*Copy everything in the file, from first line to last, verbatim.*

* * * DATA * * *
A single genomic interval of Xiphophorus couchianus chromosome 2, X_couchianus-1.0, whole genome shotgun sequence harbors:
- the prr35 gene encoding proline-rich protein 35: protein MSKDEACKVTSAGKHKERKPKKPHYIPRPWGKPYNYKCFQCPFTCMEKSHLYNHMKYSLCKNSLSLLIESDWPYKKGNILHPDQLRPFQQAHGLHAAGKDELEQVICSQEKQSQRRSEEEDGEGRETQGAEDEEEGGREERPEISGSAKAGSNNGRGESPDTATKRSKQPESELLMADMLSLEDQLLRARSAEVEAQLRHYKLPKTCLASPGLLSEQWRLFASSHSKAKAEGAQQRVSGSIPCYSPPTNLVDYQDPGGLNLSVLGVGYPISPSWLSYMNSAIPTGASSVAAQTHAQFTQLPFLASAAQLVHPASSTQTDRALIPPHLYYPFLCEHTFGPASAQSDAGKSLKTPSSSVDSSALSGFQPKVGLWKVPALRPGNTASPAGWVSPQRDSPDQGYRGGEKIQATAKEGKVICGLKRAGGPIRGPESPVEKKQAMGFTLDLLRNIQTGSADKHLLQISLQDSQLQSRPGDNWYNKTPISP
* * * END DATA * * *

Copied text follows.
A single genomic interval of Xiphophorus couchianus chromosome 2, X_couchianus-1.0, whole genome shotgun sequence harbors:
- the prr35 gene encoding proline-rich protein 35: protein MSKDEACKVTSAGKHKERKPKKPHYIPRPWGKPYNYKCFQCPFTCMEKSHLYNHMKYSLCKNSLSLLIESDWPYKKGNILHPDQLRPFQQAHGLHAAGKDELEQVICSQEKQSQRRSEEEDGEGRETQGAEDEEEGGREERPEISGSAKAGSNNGRGESPDTATKRSKQPESELLMADMLSLEDQLLRARSAEVEAQLRHYKLPKTCLASPGLLSEQWRLFASSHSKAKAEGAQQRVSGSIPCYSPPTNLVDYQDPGGLNLSVLGVGYPISPSWLSYMNSAIPTGASSVAAQTHAQFTQLPFLASAAQLVHPASSTQTDRALIPPHLYYPFLCEHTFGPASAQSDAGKSLKTPSSSVDSSALSGFQPKVGLWKVPALRPGNTASPAGWVSPQRDSPDQGYRGGEKIQATAKEGKVICGLKRAGGPIRGPESPVEKKQAMGFTLDLLRNIQTGSADKHLLQISLQDSQLQSRPGDNWYNKTPISP